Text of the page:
OLDaily
By Stephen Downes
November 28, 2003

Personal Knowledge Mapping And The Concept Of Data Emergence
Some worthwhile observations on where previous knowledge management initiatives have gone wrong. "Any Web site should become nothing more than a set of raw data feeds while knowledge workers would be provided with a personal software tool that would allow to: 1) maintain a database of personal information. 2) selectively share that data with anybody I choose. 3) autodiscover new sources of content. 4) completely control how I view and interact with the content sources I've chosen. This is the right approach." In other words, "Content providers should not be trying to guess how I want to interact with their information. They should just be providing the information. I will customize my experience as I see fit." I think there's a lot of truth to this. Give people tools and the freedom to use them. By Luigi Canali De Rossi, Robin Good, November 28, 2003 [Refer][Research][Reflect]

Access Barriers in Africa
Peter Suber summarizes this nicely: "While there are many opportunities for African universities to receive free or discounted electronic subscriptions to scientific journals, many universities are unaware of them or prevented from taking full advantage of them. That's the result of an INASP survey conducted by Sara Gwynn and revealed at a November 8 seminar of librarians at a meeting of the West African branch of the Standing Conference of African Universities in Accra, Ghana." By Peter Suber, Open Access News, November 28, 2003 [Refer][Research][Reflect]

Liability and Federated Identity: Much Ado About Nothing?
This is arcane and mysterious business, but so it the stuff behind automated tellers, and look at what an impact they've had. And it's pretty much the same issue: "I guarantee you this is Sally; if I'm wrong, I pay you." Why is this important? Well, federated learning object repository networks are emerging, and guarantees of identity are needed to keep the system secure. Commercial content providers require this, because they want to control the use of their materials. But can one system really guarantee the identity of a user to another. In high security, high stakes systems like banking, sure. But learning? This article gives you a taste of the road you will travel, if you go in that direction. By Carol Coye Benson, Glenbrook Partners, November, 2003 [Refer][Research][Reflect]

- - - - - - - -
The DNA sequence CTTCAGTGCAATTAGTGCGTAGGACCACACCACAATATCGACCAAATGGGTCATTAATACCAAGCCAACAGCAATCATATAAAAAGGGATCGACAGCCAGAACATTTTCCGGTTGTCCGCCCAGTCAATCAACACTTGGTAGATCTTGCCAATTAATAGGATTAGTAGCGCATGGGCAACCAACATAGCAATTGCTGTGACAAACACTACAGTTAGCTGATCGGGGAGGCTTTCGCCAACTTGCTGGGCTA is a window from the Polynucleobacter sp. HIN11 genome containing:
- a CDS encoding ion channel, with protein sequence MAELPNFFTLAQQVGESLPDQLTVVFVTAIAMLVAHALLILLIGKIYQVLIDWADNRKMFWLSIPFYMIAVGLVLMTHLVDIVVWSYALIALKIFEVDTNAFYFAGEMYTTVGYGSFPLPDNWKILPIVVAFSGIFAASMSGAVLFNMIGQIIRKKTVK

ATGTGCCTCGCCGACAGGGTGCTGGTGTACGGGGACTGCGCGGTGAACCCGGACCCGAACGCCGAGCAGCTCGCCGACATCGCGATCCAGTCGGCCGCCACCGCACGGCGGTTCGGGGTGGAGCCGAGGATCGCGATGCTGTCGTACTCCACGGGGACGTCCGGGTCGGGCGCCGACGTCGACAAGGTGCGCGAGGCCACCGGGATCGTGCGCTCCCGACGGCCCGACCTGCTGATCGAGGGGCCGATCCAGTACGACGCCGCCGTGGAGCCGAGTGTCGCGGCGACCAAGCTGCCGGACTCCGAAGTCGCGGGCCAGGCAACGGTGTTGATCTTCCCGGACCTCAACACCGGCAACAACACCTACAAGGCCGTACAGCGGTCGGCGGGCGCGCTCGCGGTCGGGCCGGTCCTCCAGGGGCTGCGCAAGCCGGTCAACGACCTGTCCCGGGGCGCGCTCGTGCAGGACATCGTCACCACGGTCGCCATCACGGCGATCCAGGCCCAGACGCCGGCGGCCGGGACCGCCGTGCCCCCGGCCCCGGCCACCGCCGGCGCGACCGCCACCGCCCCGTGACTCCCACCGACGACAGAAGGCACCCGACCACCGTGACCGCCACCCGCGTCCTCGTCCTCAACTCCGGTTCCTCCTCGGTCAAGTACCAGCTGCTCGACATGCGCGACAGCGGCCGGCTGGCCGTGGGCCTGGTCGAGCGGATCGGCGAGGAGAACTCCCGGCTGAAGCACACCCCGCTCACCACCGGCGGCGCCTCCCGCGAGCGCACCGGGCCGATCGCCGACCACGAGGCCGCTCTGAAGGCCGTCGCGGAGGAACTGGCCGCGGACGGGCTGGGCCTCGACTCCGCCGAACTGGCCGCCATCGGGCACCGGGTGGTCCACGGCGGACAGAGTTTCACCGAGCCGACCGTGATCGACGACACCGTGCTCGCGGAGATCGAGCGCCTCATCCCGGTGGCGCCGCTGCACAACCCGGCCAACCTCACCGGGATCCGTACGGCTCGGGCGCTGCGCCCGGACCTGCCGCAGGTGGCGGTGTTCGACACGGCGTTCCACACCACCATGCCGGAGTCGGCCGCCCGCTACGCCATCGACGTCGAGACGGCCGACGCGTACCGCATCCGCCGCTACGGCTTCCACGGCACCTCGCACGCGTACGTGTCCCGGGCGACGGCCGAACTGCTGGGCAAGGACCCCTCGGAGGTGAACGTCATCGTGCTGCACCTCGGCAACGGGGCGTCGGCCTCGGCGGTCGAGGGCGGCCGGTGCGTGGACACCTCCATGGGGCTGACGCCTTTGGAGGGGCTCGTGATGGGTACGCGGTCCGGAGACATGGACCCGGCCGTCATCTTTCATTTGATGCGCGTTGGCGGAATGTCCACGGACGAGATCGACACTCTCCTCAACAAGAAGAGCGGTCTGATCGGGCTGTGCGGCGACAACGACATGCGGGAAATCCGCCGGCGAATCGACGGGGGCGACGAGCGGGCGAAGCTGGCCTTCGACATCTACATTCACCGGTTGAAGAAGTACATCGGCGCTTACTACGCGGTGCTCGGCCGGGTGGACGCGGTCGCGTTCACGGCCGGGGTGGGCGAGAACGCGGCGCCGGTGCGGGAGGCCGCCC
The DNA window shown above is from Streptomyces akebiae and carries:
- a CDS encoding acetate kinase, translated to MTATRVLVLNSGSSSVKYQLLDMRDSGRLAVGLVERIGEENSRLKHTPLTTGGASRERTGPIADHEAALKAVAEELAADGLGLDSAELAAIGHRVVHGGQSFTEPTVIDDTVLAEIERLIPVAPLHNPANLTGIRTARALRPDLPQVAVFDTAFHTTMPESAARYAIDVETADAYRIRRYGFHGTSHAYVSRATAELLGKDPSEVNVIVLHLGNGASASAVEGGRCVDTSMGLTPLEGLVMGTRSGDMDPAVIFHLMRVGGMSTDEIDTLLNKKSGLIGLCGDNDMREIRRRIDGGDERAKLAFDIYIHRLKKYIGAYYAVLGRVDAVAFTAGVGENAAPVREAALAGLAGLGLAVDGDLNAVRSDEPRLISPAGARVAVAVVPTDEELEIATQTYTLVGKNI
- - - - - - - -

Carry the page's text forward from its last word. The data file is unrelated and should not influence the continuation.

Pitch
Pitch has launched. I'm not sure if the launch is formal yet, but you can access the online magazine and view three articles, including an introductory editorial by David Wiley and Brent Lambert, an article from George Siemens on open source content in education, and one of my articles, The Regina Declaration. Now what's really interesting about Pitch is the peer review system. "Pitch uses a democratic method of peer review where all readers participate in the review process. Instead of sending submitted articles away for 12 months of secret review by three individuals, Pitch allows your peers to review your work. In Pitch everyone 'pitches in' to rate papers submitted to the journal." Kudos to David and Brent for getting this off the ground, and my thanks to them for letting me be a part of it. I look forward to the discussion that will no doubt follow. By David Wiley & Brent Lambert, Pitch, November 27, 2003 [Refer][Research][Reflect]

Natural Deselection: Not Even Microsoft Will Last Forever, but They Plan to Try
Good article advancing one theory about Microsoft's proposed DRM system (I say 'one theory' because I think this is only an aspect of the overall strategy, not the whole thing as the article implies). "Imagine a remote procedure call that goes out every time you are online. The RPC doesn't do anything but act as a key. The call goes out to some Microsoft server, but it is only returned if your OS and applications are legit and up-to-date. This is how piracy goes away, and how Microsoft plans to make more money by turning us all into Windows subscribers whether we want to or not. We'll see it first when you try to play a bootleg MP3 or that VCD image downloaded from Finland, but eventually your system won't work at all if you aren't on some kind of support contract and Microsoft gets paid twice." By Robert X. Cringley, I, Cringley, November 20, 2003 [Refer][Research][Reflect]

W4 k-collector
From the web page: "k-collector is an enterprise news aggregator that leverages the power of shared topics to present new ways of finding and combining the real knowledge in your organisation." A lot like Edu_RSS, this website aggregates RSS feeds and displays the results as a series of topic feeds. I like the 'what', 'where', 'who', 'when' organization of topics (hence 'W4') - especially since I'm one of the people listed in the 'who'. I ran into access problems trying to explore the site, so you may have to be persistent with this link. By Various Authors, Evectors, November, 2003 [Refer][Research][Reflect]

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Copyright 2003 Stephen Downes
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